Wednesday, March 23, 2011

Anna's First Correction of "It"

So Anna's starting to read. It's really exciting.

Yesterday she was reading a Biscuit book, which are early reading books about a dog, Biscuit, who does things and says "Woof!" (I should write ad copy for children's books.) The one she was reading had a frog hopping on a log.

"The frog hopped on the log," she read and turned the page.

"It was..." she stopped, "Wait, that shouldn't say 'it,' it should say 'he.' I'm going to change it. He was hot on top of the log."

I told her she's right that we shouldn't refer to animals as "it", but corrected the change in this specific instance, since it was analogous to saying, "It's hot outside." The "it" in the book referred to the temperature of the log, not the frog. (Yes, she understood. And yes, I'm the son of an English teacher.)

But still, I'm pleased to see that she's understanding that animals aren't "its" and that they are, in fact, "hes" and "shes," or if you're unsure, "hes or shes," or the always generic but useful "theys."

I have, of course, talked to her about this subject before. If we lived in a world that didn't use words like "it" to describe sentient individuals, I wouldn't have to talk with her about it. But we do. So I do.

When I read a book that refers to an animal as "it" I will change the word to either "he" or "she" often without mentioning that I'm doing it. She knows that I do it though, because I will occasionally tell her when I make the change.

I will also change, for example, a mention of eggs (if they're being eaten by someone) to tofu. Again, I don't mention it to her every time I do it, but I have told her that I do it and I've explained that I change the words because I don't think the way it's written is nice to animals.

The time will come pretty soon when she will know exactly when I do this, and soon after that she'll read them on her own, and she'll realize just how many of her books refer to animals in this way. She may be surprised or dismayed, but I doubt it. She's very used to being the only vegan in a situation (for example, her class at school) and she knows full well that most people aren't vegan. She seems to be comfortable with those facts (though if you ask her, she'll tell you that she'd like everyone to be vegan).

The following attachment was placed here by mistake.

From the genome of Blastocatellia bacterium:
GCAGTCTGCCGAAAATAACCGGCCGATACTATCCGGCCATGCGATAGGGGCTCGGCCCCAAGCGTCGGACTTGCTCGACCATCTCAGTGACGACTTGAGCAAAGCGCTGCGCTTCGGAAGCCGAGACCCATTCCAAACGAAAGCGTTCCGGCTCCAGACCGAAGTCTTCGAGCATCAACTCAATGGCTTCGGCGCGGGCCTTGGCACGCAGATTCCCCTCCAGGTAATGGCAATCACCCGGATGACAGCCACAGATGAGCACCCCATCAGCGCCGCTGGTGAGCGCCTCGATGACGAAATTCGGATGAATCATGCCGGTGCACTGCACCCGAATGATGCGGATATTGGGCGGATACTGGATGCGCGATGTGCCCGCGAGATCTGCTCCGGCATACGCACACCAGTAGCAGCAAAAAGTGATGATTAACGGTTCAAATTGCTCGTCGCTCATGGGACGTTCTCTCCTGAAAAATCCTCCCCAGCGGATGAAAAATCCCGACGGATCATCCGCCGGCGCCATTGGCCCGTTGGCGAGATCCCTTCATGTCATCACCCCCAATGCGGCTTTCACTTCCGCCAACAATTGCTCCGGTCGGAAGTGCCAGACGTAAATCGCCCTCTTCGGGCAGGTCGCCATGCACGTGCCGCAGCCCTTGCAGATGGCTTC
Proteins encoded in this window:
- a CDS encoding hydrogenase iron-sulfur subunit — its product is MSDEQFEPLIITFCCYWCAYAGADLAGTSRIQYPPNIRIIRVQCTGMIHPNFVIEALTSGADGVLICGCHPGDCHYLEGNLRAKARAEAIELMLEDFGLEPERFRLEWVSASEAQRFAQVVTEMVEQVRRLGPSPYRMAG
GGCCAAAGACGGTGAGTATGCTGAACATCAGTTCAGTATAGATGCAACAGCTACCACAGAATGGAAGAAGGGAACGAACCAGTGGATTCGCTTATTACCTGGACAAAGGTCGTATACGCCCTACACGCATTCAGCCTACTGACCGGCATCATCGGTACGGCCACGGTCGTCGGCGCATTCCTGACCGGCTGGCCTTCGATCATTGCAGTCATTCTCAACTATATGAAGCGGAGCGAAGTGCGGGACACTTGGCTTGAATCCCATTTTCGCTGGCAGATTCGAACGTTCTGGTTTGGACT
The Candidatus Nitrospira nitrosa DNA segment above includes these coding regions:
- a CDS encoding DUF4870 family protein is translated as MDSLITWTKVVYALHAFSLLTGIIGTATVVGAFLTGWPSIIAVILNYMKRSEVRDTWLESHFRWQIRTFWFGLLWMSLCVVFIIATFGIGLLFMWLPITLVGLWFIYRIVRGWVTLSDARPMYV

She probably gets that from her dad.

Anyway, to make this long story shorter, she hasn't even fully learned to read yet and she's already correcting speciesist language. Go vegan kids!

Tuesday, March 15, 2011

Veggie Nugget #34

"Some people feel threatened by the prospect that in recognizing and upholding the dignity of other living beings, we betray our own dignity as a species. It should rather be asked how the human species gains dignity by creating worlds such as this for anyone to live in. Can one regard a fellow creature as a property item, an investment, a piece of meat, an "it," without degenerating into cruelty and dishonesty towards that creature? Human slavery was brutal. Does anyone really believe that nonhuman slavery operates on a higher plane?"

Karen Davis, from her book Prisoned Chickens Poisoned Eggs: An Inside Look at the Modern Poultry Industry (REVISED ED)

(Note: I would make a few cents or something if you bought this book on Amazon by clicking on that link. If you would like me to not make money on your purchase of this book (and seriously, I'm totally OK with that) just go to Amazon via a different route and buy it that way.)

Tuesday, March 8, 2011

Squirrel: Episode III

Well, the squirrel was released last Thursday, thus bringing the saga to an end, at least as far as I'm concerned. For all I know, he has a few years left of being a squirrel.

My friend Threse, who volunteers at the Wildlife Rehabilitation Center of Minnesota and was nice enough to coordinate his release with me, took this photo of the squirrel shortly before his release. 

Looks way healthier than when I saw him a month ago. 

Here's video of the release. Anna got to watch. Liam was taking a nap. 

So yeah, I'm thinking of donating and/or volunteering at the WRC at some point in the near future. Seems like a place full of hope. 

Wednesday, March 2, 2011

A ... video! And Pictures. And another video.

It seems like it's been a while since I've posted a video of the kids. Here you go.

In it, they talk about our upcoming trip to North Dakota to celebrate their youngest cousin's first birthday. Then they sing. Then we talk about the gash in Liam's lip, which he got when he fell down at an indoor playground. I didn't see it happen, but I assume his upper teeth cut into his lower lip. There was blood everywhere. He was playing again about 20 minutes later.

The Kids Talk and Sing and Stuff from Al Nowatzki on Vimeo.

Here are some photos of Liam's lip, just because.

I swear, I did not tell him to make this face.

Or this one.

Liam thought that since I was taking photos of him, he should get a blanket out and lay down on it. Then he asked me to take photos of him lying on the blanket. I obliged. 

Oh, and in case you're wondering, the squirrel I brought in to the rehabilitation center is going to be released this Thursday. Possibly photos and/or video to come.

Bonus video:

Rock and Roll! from Al Nowatzki on Vimeo.